Welcome back to another utterly compelling edition of the Good e-Reader Radio Show! Today we are talking about 3G on e-readers and if it is time for more companies to start offering another option to buy ebooks on the go. It is summertime and that means it’s time to relax at the beach or at the lake. What ebook readers are waterproof and dustproof? We give you our top recommendations. Finally, do you use RSS on your e-reader or Pocket?
When e-readers first started to come out there were a few companies that experimented with 3G and WIFi in order to buy ebooks on the go. The world is a big place and from 2007 to 2013 data 4G and LTE weren’t really a thing yet and WIFI wasn’t the easiest thing to find. Amazon started doing 3G right away on their early Kindle e-readers and offered the service for free. In 2011 they started to implement a 50MB restriction because people were using a ton of data and eventually they only allow you to access the Kindle bookstore, the Kindle Cloud and select websites like Wikipedia. The first Barnes and Noble Nook had 3G internet access when it first came out, but the bookseller discontinued the model a year later and shut the entire thing down the year after that. Sony was the last company to dabble in 3G with the Sony Reader Daily edition, the first seven inch e-reader. They ran the network for a number of years until they discontinued everything and sold their assets to Kobo.
We live in a world where 4G and LTE are the norm and carriers are working on a next generation 5G network. This means that older 2G and 3G bands are not as popular as they used to be, which means that companies like Barnes and Noble and Kobo are in a good position to roll out a new model with free internet access. They could have two models of each e-reader in their portfolio, one that has 3G and one that does not. I believe that charging a little more upfront would allow them to sell more ebooks.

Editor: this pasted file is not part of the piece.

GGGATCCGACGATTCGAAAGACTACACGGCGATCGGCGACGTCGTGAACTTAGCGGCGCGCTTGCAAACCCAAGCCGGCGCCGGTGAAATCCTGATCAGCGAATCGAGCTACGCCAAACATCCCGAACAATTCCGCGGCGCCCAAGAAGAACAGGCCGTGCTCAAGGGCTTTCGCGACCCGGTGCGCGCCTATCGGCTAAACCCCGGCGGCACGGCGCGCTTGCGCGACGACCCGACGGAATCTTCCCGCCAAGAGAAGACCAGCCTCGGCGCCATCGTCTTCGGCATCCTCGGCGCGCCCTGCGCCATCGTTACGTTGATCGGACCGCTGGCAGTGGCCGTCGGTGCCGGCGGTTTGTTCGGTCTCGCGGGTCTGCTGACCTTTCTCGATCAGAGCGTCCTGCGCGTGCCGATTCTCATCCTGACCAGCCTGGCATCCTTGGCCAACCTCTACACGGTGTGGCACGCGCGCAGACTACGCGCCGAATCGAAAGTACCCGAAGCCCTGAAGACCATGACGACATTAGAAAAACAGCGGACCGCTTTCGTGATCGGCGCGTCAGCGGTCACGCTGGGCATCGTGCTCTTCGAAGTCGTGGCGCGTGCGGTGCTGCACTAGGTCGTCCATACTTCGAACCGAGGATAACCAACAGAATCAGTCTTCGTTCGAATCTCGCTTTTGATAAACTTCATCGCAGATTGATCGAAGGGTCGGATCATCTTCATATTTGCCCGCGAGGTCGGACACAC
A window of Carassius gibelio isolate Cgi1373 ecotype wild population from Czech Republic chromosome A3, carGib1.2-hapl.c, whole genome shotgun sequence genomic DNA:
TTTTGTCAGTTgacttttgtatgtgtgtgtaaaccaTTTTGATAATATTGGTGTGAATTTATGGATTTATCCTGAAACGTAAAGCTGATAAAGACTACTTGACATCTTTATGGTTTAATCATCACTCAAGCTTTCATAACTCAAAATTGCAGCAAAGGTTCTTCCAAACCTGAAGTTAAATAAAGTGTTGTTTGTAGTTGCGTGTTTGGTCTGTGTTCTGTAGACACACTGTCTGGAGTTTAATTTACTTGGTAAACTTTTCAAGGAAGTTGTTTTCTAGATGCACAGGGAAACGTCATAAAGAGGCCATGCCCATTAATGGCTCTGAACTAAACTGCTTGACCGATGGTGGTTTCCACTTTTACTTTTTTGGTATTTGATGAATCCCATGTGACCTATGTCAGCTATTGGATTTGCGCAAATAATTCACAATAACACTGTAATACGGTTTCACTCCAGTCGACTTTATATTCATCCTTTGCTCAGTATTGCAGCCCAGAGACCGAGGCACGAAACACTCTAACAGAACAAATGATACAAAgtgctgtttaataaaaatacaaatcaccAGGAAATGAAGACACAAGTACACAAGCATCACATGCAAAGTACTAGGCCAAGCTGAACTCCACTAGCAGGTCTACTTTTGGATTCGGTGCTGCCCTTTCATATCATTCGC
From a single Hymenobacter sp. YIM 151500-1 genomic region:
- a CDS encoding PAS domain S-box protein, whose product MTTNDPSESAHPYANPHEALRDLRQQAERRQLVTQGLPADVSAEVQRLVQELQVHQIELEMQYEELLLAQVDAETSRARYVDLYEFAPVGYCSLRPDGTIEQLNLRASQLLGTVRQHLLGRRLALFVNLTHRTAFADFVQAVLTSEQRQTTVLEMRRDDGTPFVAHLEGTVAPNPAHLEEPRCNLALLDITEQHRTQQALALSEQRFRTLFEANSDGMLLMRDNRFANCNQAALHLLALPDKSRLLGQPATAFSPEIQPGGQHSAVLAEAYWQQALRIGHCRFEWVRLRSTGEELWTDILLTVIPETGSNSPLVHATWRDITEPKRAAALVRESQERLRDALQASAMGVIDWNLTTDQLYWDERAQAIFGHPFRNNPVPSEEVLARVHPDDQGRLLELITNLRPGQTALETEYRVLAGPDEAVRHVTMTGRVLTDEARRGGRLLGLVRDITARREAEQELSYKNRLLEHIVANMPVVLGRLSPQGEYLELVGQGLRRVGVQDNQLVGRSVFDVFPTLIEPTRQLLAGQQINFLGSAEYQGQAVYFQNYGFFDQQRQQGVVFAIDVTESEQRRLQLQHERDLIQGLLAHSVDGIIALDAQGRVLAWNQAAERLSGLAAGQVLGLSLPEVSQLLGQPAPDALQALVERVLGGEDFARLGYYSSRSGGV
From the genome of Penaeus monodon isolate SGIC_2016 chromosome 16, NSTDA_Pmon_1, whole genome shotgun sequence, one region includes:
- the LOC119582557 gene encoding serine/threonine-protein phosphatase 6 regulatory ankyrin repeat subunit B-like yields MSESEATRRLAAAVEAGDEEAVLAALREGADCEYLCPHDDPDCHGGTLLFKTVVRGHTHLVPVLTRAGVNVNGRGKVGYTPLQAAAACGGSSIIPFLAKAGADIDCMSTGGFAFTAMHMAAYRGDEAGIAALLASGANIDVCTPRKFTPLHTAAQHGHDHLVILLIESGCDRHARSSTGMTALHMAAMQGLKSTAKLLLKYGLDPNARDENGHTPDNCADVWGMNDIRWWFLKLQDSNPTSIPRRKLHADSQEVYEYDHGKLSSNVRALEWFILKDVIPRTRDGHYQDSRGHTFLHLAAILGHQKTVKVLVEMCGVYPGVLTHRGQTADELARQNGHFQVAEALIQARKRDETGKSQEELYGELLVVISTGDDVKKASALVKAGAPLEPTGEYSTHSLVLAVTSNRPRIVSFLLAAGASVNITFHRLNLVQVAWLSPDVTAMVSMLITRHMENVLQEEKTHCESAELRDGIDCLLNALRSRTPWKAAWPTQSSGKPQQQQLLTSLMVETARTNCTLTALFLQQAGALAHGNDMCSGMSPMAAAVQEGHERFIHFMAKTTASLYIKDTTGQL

There are a bunch of e-readers that have RSS readers out there, but hardly any from big companies. Kobo has Pocket integration, which allows you to send articles to your e-ink device. Kindle has a bunch of 3rd party companies that offer a similar service, like Instapaper and Pocketbook has their own RSS solution. Would you like to see more companies offer an RSS reader so you can read your favorite websites and the performance is good? I believe they should because the average website has gotten really bloated over the years. Each article has a 1MB to 10MB lead in image and there is tons of CSS and responsive elements. This is why e-readers normally do not do a good job with a built in internet browser. Over the course of the Radio Show I also explain why RSS is not as popular as it once was, primarily due to AMP and Facebook Insta articles.
Michael Kozlowski has been writing about audiobooks and e-readers for the past twelve years. His articles have been picked up by major and local news sources and websites such as the CBC, CNET, Engadget, Huffington Post and the New York Times. He Lives in Vancouver, British Columbia, Canada.